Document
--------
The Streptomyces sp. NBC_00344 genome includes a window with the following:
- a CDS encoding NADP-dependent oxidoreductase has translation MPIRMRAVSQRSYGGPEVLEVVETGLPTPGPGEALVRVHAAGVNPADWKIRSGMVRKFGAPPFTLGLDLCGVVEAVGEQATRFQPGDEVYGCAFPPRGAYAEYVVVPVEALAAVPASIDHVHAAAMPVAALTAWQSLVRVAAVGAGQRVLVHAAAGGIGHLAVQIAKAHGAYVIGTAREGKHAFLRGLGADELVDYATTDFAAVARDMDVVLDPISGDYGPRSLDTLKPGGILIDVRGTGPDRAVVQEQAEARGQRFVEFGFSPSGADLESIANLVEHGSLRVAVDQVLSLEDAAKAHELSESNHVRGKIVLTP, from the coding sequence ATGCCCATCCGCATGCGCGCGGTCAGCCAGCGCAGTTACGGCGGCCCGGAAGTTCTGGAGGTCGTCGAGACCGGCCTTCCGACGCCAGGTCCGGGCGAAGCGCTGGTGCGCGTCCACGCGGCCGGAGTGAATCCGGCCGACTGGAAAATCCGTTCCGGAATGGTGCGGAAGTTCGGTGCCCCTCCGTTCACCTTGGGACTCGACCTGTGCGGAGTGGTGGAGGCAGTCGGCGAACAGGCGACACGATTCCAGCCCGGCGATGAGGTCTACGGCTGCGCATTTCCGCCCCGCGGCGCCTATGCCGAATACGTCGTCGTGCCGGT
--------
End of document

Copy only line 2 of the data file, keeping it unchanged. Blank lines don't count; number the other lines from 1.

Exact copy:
- a CDS encoding NADP-dependent oxidoreductase has translation MPIRMRAVSQRSYGGPEVLEVVETGLPTPGPGEALVRVHAAGVNPADWKIRSGMVRKFGAPPFTLGLDLCGVVEAVGEQATRFQPGDEVYGCAFPPRGAYAEYVVVPVEALAAVPASIDHVHAAAMPVAALTAWQSLVRVAAVGAGQRVLVHAAAGGIGHLAVQIAKAHGAYVIGTAREGKHAFLRGLGADELVDYATTDFAAVARDMDVVLDPISGDYGPRSLDTLKPGGILIDVRGTGPDRAVVQEQAEARGQRFVEFGFSPSGADLESIANLVEHGSLRVAVDQVLSLEDAAKAHELSESNHVRGKIVLTP, from the coding sequence ATGCCCATCCGCATGCGCGCGGTCAGCCAGCGCAGTTACGGCGGCCCGGAAGTTCTGGAGGTCGTCGAGACCGGCCTTCCGACGCCAGGTCCGGGCGAAGCGCTGGTGCGCGTCCACGCGGCCGGAGTGAATCCGGCCGACTGGAAAATCCGTTCCGGAATGGTGCGGAAGTTCGGTGCCCCTCCGTTCACCTTGGGACTCGACCTGTGCGGAGTGGTGGAGGCAGTCGGCGAACAGGCGACACGATTCCAGCCCGGCGATGAGGTCTACGGCTGCGCATTTCCGCCCCGCGGCGCCTATGCCGAATACGTCGTCGTGCCGGT